Holy Innocents 2017

Three feasts of the Christmas octave are drenched in blood: we celebrate St Stephen and St Thomas as martyrs and the Holy Innocents as proto-martyrs. There is a terrible irony in the fact that the coming of the life-giving Prince of Peace should have meant violence and death for so many. We can ‘spritualise’ this fact any way we want. After all, it is true that Christ will always be a sign of contradiction, challenging our ideas about what is important. Today’s feast not only does that, it reminds us that the living out of our Christian vocation cannot be separated from the flesh-and-blood reality of everyday life. We cannot ‘spiritualise away’ our responsibility for others or the evil to which they are subject. Today we must ask ourselves whether our concern for children is mere sentimentality. Do we have a duty to do whatever is in our power to ensure that the life of every child is valued and protected, and if so, how do we fulfil that duty?

The publication of the UNICEF report has highlighted the appalling ways in which children today are being exploited and endangered. The summary for 2017 included

  • In the Central African Republic, children were killed, raped, abducted and recruited by armed groups in a dramatic increase in violence;
  • Islamist militants Boko Haram forced at least 135 children in north-east Nigeria and Cameroon to act as suicide bombers, almost five times the number in 2016;
  • Muslim Rohingya children in Myanmar suffered ‘shocking and widespread violence’ as they were driven from their homes in Rakhine state;
  • In South Sudan, more than 19,000 children were recruited into armed forces and armed groups;
  • Fighting in Yemen has left at least 5,000 children dead or injured according to official figures, with the real number expected to be much higher;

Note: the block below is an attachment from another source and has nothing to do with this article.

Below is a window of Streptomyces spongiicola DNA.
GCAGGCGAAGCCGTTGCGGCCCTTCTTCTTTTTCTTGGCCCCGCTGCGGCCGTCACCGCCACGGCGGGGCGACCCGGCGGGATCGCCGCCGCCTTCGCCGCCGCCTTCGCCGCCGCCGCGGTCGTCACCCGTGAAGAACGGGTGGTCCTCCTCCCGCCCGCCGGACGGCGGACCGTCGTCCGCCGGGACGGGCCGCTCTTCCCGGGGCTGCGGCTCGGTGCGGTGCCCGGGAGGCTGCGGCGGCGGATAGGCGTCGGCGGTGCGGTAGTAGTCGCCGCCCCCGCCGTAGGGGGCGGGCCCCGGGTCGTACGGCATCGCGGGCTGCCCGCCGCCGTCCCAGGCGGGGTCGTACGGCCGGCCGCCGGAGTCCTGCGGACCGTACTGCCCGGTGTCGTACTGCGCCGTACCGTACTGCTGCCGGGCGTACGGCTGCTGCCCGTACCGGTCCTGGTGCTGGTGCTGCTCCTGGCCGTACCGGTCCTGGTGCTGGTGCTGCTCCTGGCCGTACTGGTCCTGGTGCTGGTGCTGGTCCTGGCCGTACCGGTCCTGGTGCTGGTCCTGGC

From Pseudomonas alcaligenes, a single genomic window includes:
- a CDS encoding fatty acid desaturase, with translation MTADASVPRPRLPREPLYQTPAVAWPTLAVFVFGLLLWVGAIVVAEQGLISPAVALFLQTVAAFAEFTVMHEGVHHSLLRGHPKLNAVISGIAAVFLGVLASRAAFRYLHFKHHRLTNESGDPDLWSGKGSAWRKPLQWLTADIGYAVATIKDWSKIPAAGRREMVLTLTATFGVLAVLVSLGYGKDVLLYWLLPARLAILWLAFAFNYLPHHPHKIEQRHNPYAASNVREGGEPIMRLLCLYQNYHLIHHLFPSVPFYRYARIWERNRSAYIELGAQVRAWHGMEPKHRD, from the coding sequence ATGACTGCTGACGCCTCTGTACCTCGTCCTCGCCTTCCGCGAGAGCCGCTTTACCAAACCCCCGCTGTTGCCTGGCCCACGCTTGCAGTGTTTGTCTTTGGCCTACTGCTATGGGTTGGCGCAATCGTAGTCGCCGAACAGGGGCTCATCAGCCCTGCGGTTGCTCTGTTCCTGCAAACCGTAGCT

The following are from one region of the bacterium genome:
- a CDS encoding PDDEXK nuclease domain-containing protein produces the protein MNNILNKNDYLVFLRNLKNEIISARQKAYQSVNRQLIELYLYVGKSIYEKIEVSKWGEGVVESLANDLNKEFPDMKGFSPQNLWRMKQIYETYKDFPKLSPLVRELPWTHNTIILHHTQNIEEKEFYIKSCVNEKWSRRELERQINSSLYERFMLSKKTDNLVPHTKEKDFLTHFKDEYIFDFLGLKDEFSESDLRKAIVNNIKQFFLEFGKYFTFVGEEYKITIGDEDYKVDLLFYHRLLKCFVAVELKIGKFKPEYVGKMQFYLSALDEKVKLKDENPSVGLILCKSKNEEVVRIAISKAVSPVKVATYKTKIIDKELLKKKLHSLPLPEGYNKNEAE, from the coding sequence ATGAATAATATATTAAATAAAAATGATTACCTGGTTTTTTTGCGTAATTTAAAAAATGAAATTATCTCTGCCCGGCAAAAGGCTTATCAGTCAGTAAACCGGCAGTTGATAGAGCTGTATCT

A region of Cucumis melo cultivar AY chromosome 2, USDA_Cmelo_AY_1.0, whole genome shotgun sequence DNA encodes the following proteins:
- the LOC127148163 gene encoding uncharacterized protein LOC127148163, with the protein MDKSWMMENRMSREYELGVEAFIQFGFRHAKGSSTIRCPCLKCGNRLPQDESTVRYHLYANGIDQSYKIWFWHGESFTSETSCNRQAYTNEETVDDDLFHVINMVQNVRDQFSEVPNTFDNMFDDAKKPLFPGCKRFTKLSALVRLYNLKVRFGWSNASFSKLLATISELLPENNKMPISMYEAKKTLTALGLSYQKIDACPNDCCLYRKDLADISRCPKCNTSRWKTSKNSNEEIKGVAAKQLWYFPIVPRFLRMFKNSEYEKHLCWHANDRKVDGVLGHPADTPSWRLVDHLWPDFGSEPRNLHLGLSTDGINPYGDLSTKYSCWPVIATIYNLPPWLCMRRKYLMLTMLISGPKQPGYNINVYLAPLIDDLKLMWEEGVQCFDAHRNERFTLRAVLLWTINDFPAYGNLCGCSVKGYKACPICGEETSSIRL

• In eastern Ukraine, 220,000 children are living under the constant threat from landmines and other unexploded devices left over from the war.

I would want to add to this list the huge number of children denied any chance of life through abortion; those whose lives have been distorted by abuse; and those whose health and welfare could best be described as ‘marginal’. It is shocking to think of the number of children in the UK alone who live below the poverty line. That isn’t a problem ‘out there’, it is a scandal at the very heart of our society; and there is the danger that by tacitly accepting the brutalisation and misvaluing of children, we are storing up massive problems for the future.

Today’s feast is a difficult one at many levels, but it is also one that takes us away from the tinsel and tackiness of the secular Xmas and plunges us into the heart of the real Christmas. Suffering and sacrifice are part of all Christian life, because they were part of Christ’s. But the suffering of children is of a different order, especially when  inflicted by the neglect or ill-will of adults. Today we must search our consciences and resolve to do better by every child — not just those in our family or in our locality. Eleven million children are judged to be at risk in Yemen. The quarrels of their seniors are not theirs. Oughtn’t we to be lobbying everyone we can to change the situation? And oughtn’t our prayer to be not only for a change of heart among the people of Yemen and Saudi Arabia but also for forgiveness for ourselves that it has taken us so long to wake up to the evil in our midst?

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Twelve Every Hour

According to UNICEF, twelve children die every hour as a result of violence, most of it not linked to war. That is an appalling statistic. It means that every five minutes somewhere in the world a child is being done to death, most probably by adults charged with their care. Very often we note such things with a shudder, utter a silent prayer, and then move on to the business of the day. We forget that children have no real voice. They aren’t in a position to make much fuss. They don’t lobby politicians, launch Social Media campaigns or otherwise engage public attention. Here in Britain we are inclined to be a bit sentimental about childhood. Child abuse and child poverty grab the headlines when they are uncovered, but the kind of violence UNICEF was talking about tends to be under the radar. Perhaps today we could each spend a few moments thinking about these things — not condemning the perpetrators, which can often be a fruitless exercise in vicarious anger, but rather but thinking about how we can protect the young. Violence against children is not acceptable, but how do we create a society where we all believe and act on that principle?

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